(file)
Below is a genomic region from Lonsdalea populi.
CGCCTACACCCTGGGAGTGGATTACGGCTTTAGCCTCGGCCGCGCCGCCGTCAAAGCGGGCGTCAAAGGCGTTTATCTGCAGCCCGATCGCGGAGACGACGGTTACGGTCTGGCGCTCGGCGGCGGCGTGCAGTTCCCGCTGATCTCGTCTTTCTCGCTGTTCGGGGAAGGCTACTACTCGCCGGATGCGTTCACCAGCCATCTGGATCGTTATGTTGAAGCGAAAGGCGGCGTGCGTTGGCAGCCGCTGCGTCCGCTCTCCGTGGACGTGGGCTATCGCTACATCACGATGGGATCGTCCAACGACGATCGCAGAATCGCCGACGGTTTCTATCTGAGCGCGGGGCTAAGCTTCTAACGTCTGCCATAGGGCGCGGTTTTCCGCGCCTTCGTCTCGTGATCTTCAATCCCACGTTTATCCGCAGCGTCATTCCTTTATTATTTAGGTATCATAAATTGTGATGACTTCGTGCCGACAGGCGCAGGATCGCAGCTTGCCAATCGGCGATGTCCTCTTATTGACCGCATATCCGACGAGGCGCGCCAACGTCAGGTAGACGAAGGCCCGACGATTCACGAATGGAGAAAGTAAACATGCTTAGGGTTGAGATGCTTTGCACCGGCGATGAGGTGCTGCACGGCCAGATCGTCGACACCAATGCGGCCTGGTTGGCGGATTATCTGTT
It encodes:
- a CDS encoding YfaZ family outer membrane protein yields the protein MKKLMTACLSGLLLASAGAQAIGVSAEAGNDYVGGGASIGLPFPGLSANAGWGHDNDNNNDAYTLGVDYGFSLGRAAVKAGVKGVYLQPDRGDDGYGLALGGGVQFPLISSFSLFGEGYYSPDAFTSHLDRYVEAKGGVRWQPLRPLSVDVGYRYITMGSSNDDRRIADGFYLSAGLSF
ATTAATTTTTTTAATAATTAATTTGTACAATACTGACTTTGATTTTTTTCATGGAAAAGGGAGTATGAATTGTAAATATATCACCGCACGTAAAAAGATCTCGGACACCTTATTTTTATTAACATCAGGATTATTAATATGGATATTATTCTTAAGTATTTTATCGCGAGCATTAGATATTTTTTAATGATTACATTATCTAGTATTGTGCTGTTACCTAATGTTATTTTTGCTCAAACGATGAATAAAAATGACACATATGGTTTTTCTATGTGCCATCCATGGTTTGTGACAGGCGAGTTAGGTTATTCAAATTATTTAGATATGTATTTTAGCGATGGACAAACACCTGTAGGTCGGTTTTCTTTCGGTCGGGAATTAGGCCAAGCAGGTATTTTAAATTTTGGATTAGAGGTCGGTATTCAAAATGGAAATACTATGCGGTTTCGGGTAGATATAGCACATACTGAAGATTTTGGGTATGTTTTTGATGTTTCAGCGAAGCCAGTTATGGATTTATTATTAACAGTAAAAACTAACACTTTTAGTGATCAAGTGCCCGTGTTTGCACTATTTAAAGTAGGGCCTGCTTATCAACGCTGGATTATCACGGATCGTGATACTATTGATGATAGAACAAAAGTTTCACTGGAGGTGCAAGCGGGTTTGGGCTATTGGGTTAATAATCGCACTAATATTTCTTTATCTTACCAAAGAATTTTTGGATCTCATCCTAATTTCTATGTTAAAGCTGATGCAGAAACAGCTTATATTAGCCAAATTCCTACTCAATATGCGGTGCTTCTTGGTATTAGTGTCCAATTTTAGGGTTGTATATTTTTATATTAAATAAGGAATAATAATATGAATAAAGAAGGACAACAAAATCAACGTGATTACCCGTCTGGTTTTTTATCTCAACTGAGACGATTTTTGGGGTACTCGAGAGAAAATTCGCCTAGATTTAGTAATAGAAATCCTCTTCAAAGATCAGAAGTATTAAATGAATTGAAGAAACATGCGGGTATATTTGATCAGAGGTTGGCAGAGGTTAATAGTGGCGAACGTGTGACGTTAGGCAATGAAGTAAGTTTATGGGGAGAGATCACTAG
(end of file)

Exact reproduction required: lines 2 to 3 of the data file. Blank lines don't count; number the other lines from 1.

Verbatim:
CGCCTACACCCTGGGAGTGGATTACGGCTTTAGCCTCGGCCGCGCCGCCGTCAAAGCGGGCGTCAAAGGCGTTTATCTGCAGCCCGATCGCGGAGACGACGGTTACGGTCTGGCGCTCGGCGGCGGCGTGCAGTTCCCGCTGATCTCGTCTTTCTCGCTGTTCGGGGAAGGCTACTACTCGCCGGATGCGTTCACCAGCCATCTGGATCGTTATGTTGAAGCGAAAGGCGGCGTGCGTTGGCAGCCGCTGCGTCCGCTCTCCGTGGACGTGGGCTATCGCTACATCACGATGGGATCGTCCAACGACGATCGCAGAATCGCCGACGGTTTCTATCTGAGCGCGGGGCTAAGCTTCTAACGTCTGCCATAGGGCGCGGTTTTCCGCGCCTTCGTCTCGTGATCTTCAATCCCACGTTTATCCGCAGCGTCATTCCTTTATTATTTAGGTATCATAAATTGTGATGACTTCGTGCCGACAGGCGCAGGATCGCAGCTTGCCAATCGGCGATGTCCTCTTATTGACCGCATATCCGACGAGGCGCGCCAACGTCAGGTAGACGAAGGCCCGACGATTCACGAATGGAGAAAGTAAACATGCTTAGGGTTGAGATGCTTTGCACCGGCGATGAGGTGCTGCACGGCCAGATCGTCGACACCAATGCGGCCTGGTTGGCGGATTATCTGTT
It encodes: